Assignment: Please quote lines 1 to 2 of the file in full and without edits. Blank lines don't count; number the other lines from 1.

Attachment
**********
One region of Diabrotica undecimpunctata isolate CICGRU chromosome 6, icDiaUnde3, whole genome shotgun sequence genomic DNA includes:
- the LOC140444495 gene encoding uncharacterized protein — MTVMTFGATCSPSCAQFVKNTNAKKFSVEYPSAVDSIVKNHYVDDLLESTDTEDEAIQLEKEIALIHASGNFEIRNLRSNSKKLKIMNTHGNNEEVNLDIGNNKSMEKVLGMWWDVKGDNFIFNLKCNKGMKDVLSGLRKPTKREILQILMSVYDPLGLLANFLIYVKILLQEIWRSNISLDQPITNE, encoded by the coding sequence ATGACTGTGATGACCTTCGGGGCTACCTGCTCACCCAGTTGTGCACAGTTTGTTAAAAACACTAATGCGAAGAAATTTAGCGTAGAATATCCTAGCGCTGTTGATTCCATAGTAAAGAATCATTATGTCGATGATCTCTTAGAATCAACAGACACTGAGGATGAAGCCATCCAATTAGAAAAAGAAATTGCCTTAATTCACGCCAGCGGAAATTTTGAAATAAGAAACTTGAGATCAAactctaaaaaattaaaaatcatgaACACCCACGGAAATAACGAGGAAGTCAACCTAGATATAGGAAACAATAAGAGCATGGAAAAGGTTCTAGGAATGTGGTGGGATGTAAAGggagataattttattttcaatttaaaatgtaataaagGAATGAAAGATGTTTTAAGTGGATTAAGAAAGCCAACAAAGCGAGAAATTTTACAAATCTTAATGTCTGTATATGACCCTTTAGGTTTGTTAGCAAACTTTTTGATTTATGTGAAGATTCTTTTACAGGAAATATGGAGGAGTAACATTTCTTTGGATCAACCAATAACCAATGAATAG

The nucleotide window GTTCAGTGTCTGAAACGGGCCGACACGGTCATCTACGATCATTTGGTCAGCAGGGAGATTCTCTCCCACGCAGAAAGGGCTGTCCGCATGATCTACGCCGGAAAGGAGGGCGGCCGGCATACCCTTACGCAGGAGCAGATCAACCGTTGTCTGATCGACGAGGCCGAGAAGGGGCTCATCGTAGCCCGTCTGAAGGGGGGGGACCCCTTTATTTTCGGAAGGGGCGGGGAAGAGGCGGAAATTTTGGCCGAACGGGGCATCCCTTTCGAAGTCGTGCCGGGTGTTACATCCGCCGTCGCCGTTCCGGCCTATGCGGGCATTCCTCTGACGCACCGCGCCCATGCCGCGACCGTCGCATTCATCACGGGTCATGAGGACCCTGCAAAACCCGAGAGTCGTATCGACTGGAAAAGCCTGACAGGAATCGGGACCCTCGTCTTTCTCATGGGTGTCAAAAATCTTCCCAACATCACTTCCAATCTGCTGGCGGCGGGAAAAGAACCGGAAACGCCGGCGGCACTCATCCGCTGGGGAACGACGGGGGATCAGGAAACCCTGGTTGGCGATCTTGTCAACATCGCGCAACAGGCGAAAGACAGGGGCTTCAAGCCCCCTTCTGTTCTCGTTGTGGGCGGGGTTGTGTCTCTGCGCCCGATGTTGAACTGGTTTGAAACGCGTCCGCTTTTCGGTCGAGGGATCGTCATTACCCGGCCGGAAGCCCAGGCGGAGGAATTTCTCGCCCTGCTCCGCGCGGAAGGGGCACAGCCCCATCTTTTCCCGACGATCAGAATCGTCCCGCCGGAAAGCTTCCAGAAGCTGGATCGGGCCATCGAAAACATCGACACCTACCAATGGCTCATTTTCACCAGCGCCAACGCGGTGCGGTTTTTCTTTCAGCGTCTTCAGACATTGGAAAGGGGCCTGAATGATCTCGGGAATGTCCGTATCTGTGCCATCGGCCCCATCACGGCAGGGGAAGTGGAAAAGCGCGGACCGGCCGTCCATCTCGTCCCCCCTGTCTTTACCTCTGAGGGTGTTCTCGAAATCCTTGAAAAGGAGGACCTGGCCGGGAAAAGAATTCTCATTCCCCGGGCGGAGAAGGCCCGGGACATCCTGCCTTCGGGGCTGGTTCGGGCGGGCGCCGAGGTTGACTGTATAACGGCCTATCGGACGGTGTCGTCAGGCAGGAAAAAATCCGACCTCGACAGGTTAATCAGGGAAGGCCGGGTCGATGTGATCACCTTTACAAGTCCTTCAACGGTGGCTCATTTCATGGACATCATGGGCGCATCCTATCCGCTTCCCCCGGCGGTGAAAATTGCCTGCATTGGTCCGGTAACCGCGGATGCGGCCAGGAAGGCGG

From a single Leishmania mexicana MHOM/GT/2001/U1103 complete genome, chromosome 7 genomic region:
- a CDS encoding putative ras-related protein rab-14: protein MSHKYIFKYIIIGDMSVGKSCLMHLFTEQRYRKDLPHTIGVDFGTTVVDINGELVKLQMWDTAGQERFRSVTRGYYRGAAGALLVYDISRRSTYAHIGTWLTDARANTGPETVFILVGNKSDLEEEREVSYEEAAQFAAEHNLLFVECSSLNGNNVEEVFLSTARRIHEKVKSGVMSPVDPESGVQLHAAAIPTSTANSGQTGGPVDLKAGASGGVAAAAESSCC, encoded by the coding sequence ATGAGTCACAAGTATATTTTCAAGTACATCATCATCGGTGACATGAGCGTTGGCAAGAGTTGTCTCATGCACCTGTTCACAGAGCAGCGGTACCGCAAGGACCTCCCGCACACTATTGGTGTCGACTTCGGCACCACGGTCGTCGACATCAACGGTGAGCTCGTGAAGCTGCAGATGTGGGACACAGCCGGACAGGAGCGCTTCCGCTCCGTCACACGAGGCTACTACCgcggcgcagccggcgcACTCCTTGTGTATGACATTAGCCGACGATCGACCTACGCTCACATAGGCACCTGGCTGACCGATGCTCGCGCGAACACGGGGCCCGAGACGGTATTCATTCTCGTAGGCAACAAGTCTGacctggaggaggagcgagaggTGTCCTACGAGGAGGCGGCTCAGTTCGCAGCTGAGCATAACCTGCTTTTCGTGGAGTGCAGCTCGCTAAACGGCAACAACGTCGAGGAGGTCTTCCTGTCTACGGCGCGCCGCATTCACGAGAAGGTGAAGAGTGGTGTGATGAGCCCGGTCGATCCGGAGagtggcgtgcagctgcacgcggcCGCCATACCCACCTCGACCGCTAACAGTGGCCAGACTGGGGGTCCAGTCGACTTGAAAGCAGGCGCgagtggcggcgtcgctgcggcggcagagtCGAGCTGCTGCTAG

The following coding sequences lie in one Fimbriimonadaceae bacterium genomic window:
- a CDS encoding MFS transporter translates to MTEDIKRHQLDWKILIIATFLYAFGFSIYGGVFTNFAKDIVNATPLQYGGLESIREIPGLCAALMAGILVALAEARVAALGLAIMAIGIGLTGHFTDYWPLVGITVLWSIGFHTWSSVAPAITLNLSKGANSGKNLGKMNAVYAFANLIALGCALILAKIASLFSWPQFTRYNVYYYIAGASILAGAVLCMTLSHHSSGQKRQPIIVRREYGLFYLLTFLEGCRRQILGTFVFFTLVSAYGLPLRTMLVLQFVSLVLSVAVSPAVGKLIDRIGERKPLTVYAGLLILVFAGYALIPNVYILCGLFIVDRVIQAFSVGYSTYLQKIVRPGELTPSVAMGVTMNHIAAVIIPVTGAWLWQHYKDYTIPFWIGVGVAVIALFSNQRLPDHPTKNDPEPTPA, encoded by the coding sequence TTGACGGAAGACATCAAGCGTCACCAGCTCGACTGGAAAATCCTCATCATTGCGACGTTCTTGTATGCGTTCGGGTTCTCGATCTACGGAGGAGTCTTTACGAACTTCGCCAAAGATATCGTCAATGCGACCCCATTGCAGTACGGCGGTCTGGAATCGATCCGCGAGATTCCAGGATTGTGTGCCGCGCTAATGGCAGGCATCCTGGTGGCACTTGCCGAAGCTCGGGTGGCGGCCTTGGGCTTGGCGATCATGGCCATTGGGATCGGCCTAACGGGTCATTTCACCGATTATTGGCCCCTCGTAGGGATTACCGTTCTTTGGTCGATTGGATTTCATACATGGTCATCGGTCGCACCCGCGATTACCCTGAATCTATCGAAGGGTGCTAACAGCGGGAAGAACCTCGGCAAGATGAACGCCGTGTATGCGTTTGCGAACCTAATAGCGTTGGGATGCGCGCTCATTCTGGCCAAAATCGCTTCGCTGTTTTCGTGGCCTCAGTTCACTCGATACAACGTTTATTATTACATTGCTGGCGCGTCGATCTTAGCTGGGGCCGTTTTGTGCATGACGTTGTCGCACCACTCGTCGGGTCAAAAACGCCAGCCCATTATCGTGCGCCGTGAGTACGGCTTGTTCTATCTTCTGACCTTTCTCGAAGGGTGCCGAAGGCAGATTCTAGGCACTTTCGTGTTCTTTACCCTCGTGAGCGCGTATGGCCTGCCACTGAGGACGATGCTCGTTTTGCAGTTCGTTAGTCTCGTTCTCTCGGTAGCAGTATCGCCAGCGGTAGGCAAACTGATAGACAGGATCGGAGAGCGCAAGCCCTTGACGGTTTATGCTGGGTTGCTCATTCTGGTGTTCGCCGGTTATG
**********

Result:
One region of Diabrotica undecimpunctata isolate CICGRU chromosome 6, icDiaUnde3, whole genome shotgun sequence genomic DNA includes:
- the LOC140444495 gene encoding uncharacterized protein — MTVMTFGATCSPSCAQFVKNTNAKKFSVEYPSAVDSIVKNHYVDDLLESTDTEDEAIQLEKEIALIHASGNFEIRNLRSNSKKLKIMNTHGNNEEVNLDIGNNKSMEKVLGMWWDVKGDNFIFNLKCNKGMKDVLSGLRKPTKREILQILMSVYDPLGLLANFLIYVKILLQEIWRSNISLDQPITNE, encoded by the coding sequence ATGACTGTGATGACCTTCGGGGCTACCTGCTCACCCAGTTGTGCACAGTTTGTTAAAAACACTAATGCGAAGAAATTTAGCGTAGAATATCCTAGCGCTGTTGATTCCATAGTAAAGAATCATTATGTCGATGATCTCTTAGAATCAACAGACACTGAGGATGAAGCCATCCAATTAGAAAAAGAAATTGCCTTAATTCACGCCAGCGGAAATTTTGAAATAAGAAACTTGAGATCAAactctaaaaaattaaaaatcatgaACACCCACGGAAATAACGAGGAAGTCAACCTAGATATAGGAAACAATAAGAGCATGGAAAAGGTTCTAGGAATGTGGTGGGATGTAAAGggagataattttattttcaatttaaaatgtaataaagGAATGAAAGATGTTTTAAGTGGATTAAGAAAGCCAACAAAGCGAGAAATTTTACAAATCTTAATGTCTGTATATGACCCTTTAGGTTTGTTAGCAAACTTTTTGATTTATGTGAAGATTCTTTTACAGGAAATATGGAGGAGTAACATTTCTTTGGATCAACCAATAACCAATGAATAG